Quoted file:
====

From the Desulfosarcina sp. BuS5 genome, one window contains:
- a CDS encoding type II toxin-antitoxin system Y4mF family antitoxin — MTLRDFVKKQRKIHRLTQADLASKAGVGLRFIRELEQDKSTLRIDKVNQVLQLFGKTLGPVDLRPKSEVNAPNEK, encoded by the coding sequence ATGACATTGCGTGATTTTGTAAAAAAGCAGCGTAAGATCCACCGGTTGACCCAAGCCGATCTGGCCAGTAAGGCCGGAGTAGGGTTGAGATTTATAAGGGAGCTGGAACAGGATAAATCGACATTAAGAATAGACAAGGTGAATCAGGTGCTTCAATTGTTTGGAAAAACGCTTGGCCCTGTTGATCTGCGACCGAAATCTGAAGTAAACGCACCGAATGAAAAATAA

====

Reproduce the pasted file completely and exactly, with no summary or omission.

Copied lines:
From the Desulfosarcina sp. BuS5 genome, one window contains:
- a CDS encoding type II toxin-antitoxin system Y4mF family antitoxin — MTLRDFVKKQRKIHRLTQADLASKAGVGLRFIRELEQDKSTLRIDKVNQVLQLFGKTLGPVDLRPKSEVNAPNEK, encoded by the coding sequence ATGACATTGCGTGATTTTGTAAAAAAGCAGCGTAAGATCCACCGGTTGACCCAAGCCGATCTGGCCAGTAAGGCCGGAGTAGGGTTGAGATTTATAAGGGAGCTGGAACAGGATAAATCGACATTAAGAATAGACAAGGTGAATCAGGTGCTTCAATTGTTTGGAAAAACGCTTGGCCCTGTTGATCTGCGACCGAAATCTGAAGTAAACGCACCGAATGAAAAATAA